In an America wracked by crime and overcrowded prisons, the government has sanctioned an annual 12-hour period in which any and all criminal activity-including murder-becomes legal. The police can't be called. Hospitals suspend help. It's one night when the citizenry regulates itself without thought of punishment. On this night plagued by violence and an epidemic of crime, one family wrestles with the decision of who they will become when a stranger comes knocking. When an intruder breaks into James Sandin's (Ethan Hawke) gated community during the yearly lockdown, he begins a sequence of events that threatens to tear a family apart. Now, it is up to James, his wife, Mary (Lena Headey), and their kids to make it through the night without turning into the monsters from whom they hide.Written by
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Painfully disappointing despite some curious beginnings...
The Purge (2013)
Well, this is either the stupidist movie ever or it's a mishmash of something audacious and creative and a slasher film with campy expectations. It doesn't make the grade as a great movie mostly because of an hour of redundant ax-wielding around a big suburban house. But the first half hour is really great—some potential here that went aground fast.
The premise is clear right away: it's the near future, maybe 2021, in the United States. Once a year for twelve hours everyone is allowed to be an ultra criminal without repercussion. None. Kind of like Devil's Night in Detroit without any cops. You can murder, destroy things, be a general naughty boy or girl, and have no criminal consequences the next day. Hurray!
Everything is just okay! Or not.
Well, the reason this works in the first half hour is the calm, steady, well appointed believablility of the acting and scenario in this fancy (upscale American) house. Ethan Hawke plays a great regular, successful, nice Dad. His wife (Lena Headey) is a sweetheart in the clichéd way (she is sadly the typical Hollywood female, incompetent but nice to have around). They have two children in the standard mode, talented and slightly disaffected.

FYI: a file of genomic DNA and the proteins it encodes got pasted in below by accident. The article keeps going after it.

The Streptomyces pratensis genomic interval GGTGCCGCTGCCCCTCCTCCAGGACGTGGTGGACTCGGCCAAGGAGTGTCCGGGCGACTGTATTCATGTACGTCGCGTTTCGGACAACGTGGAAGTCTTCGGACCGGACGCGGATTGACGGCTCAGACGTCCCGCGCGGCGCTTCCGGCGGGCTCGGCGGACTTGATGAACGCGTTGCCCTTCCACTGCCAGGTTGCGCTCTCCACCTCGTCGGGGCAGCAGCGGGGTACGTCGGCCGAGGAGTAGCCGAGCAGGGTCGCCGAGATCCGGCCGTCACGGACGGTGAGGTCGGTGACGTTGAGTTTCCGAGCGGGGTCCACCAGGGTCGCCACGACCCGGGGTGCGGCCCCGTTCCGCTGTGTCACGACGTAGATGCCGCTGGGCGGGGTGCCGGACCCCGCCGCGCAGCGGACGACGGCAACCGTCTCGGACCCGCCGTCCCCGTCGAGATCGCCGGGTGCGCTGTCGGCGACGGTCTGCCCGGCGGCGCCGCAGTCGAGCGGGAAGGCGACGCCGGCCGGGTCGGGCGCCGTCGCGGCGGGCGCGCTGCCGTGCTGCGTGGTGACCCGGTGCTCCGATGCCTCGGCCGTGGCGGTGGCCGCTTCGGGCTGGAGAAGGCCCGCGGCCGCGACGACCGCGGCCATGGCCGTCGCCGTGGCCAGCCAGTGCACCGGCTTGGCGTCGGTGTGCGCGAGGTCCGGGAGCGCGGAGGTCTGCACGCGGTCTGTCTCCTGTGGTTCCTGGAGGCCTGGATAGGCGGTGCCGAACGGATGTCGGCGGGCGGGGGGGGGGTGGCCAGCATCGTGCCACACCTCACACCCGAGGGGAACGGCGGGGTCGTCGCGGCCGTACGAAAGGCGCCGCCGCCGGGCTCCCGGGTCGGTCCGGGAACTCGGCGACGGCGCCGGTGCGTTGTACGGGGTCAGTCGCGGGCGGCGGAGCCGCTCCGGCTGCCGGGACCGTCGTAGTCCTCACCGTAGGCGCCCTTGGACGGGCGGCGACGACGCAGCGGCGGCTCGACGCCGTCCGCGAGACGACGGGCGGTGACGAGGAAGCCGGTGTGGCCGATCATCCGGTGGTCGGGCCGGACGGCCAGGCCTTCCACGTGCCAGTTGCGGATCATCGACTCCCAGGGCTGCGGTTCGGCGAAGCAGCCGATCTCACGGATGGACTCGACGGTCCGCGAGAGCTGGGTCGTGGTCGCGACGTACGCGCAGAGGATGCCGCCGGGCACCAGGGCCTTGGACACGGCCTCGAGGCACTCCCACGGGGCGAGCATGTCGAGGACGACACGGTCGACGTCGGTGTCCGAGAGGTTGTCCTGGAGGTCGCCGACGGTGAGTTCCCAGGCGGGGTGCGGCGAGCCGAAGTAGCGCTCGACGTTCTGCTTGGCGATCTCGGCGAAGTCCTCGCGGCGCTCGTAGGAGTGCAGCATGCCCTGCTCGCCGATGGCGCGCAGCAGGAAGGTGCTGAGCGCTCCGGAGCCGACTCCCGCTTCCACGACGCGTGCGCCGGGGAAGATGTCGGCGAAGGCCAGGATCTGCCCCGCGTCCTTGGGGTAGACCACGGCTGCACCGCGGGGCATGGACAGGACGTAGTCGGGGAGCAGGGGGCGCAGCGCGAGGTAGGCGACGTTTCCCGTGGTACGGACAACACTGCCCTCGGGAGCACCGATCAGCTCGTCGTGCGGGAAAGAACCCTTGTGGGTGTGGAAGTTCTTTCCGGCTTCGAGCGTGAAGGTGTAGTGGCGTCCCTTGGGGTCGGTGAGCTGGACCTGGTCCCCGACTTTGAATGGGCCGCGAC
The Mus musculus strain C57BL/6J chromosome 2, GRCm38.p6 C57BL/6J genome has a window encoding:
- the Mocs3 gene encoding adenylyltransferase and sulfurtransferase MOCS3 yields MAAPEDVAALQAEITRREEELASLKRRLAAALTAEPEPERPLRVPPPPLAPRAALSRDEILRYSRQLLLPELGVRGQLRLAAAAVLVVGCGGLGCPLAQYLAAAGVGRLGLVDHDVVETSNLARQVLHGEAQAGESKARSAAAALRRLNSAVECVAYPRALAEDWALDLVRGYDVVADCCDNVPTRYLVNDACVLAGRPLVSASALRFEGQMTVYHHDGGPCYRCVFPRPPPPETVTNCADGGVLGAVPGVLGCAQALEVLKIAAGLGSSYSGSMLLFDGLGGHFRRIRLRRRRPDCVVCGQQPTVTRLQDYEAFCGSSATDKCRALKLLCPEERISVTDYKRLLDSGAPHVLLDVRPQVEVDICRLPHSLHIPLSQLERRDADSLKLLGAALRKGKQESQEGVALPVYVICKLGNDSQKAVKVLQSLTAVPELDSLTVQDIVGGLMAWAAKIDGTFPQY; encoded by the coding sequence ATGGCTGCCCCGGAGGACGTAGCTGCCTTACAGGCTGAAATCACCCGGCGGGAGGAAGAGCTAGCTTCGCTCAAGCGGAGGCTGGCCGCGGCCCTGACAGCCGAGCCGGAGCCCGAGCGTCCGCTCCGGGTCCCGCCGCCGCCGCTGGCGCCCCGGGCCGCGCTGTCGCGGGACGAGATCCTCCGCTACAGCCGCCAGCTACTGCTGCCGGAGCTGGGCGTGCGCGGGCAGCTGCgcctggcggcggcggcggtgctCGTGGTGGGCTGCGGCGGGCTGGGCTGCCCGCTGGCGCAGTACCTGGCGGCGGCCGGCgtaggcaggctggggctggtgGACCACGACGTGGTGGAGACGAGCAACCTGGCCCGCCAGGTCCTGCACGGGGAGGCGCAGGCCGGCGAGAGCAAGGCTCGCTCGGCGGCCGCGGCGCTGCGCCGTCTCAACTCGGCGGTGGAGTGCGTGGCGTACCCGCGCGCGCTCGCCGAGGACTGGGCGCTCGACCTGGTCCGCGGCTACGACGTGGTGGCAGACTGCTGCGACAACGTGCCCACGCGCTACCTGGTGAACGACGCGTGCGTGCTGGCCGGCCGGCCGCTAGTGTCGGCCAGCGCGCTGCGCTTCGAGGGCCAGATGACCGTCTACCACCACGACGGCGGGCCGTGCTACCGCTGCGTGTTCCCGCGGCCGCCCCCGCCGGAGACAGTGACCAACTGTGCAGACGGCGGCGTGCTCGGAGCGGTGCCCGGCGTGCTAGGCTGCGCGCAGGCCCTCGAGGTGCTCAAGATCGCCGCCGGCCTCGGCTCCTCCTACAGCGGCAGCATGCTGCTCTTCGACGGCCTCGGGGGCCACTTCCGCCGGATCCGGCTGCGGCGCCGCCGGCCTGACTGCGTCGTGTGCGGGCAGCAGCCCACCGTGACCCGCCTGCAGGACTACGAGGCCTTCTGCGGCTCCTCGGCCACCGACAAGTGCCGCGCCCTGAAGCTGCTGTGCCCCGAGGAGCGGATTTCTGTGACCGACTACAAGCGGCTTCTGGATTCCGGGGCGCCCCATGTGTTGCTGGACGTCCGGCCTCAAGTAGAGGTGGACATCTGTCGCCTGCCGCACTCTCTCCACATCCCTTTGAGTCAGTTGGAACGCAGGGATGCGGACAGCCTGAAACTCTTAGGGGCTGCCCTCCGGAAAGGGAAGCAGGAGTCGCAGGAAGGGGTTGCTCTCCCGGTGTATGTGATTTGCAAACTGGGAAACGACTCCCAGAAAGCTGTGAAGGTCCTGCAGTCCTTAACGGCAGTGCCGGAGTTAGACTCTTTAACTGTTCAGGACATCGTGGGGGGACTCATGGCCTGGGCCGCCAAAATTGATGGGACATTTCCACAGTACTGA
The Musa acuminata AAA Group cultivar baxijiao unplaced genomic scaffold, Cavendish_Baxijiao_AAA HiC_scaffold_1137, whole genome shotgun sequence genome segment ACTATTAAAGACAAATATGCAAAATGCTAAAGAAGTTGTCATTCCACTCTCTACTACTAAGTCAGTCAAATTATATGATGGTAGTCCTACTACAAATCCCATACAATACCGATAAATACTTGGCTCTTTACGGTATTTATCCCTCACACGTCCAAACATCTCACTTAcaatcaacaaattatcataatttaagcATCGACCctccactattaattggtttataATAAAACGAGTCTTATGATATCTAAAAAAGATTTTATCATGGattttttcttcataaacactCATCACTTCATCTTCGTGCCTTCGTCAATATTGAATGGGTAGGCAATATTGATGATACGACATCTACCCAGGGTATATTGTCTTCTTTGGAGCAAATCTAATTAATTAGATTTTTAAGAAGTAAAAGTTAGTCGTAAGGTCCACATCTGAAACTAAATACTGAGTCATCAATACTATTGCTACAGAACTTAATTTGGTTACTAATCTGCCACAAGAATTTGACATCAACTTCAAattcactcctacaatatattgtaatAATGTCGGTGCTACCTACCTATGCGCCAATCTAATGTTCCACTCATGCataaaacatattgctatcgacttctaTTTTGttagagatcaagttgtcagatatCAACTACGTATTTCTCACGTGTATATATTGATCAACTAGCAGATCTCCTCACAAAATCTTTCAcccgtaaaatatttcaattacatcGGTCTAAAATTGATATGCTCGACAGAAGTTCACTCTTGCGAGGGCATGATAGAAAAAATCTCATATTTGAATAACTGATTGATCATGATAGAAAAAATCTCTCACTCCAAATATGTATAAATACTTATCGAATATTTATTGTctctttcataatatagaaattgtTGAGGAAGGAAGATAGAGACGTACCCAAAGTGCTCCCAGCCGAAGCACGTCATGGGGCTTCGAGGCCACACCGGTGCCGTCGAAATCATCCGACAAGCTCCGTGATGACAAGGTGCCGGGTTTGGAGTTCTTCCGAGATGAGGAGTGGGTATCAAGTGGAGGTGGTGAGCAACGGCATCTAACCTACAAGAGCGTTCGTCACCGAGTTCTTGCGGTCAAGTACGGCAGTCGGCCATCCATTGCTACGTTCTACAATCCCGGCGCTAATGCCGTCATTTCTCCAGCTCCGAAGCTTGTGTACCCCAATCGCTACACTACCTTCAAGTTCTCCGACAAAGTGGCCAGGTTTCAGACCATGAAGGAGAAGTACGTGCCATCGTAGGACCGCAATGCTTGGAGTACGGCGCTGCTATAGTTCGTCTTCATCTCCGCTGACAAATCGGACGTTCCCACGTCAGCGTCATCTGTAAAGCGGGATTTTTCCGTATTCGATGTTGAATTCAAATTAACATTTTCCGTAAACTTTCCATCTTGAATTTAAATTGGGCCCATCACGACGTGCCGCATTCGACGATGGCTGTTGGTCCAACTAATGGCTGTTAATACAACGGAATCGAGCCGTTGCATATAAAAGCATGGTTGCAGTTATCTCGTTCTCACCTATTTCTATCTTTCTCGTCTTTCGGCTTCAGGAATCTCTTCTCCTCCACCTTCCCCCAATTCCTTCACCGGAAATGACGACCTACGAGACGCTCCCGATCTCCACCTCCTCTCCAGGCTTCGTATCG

So 7pm rolls around and the family has a fortress of a house (steel doors drop down in front of the windows and doors). So they watch on their monitors the calm and then the lack of calm on the nice street outside, at night. And things go sour badly.
Okay, so a great set up. Of course, if you think about it, it's about as believable as zombies. And so therefore you can go with it if you decide to. So the public can expunge their violence by killing a few people and the other 364 days are crime free. Great. Except, well, uh, really?? Yeah, it implies that we would kill without compunction, and that the next day you would walk by your neighbor, who just killed a few people during the Purge, and say, "Good morning Mrs. Johnson," as if all was fine. And there is no guilt. Or feeling. Or morality.
But that's if you think about it. A lot of Hollywood's idea of the future is not meant to be parsed out and logical. Look at "The Giver," or even (yes) "Avatar." Etc.
So on a simpler level we have the problem of a movie that turns into a slasher film. Because the bad people do, of course, get into the house (you saw that coming) and the family tries to defend itself. This part of the movie is not especially well made, or well acted, or original. It destroys all potential, and makes it a disturbing bore.
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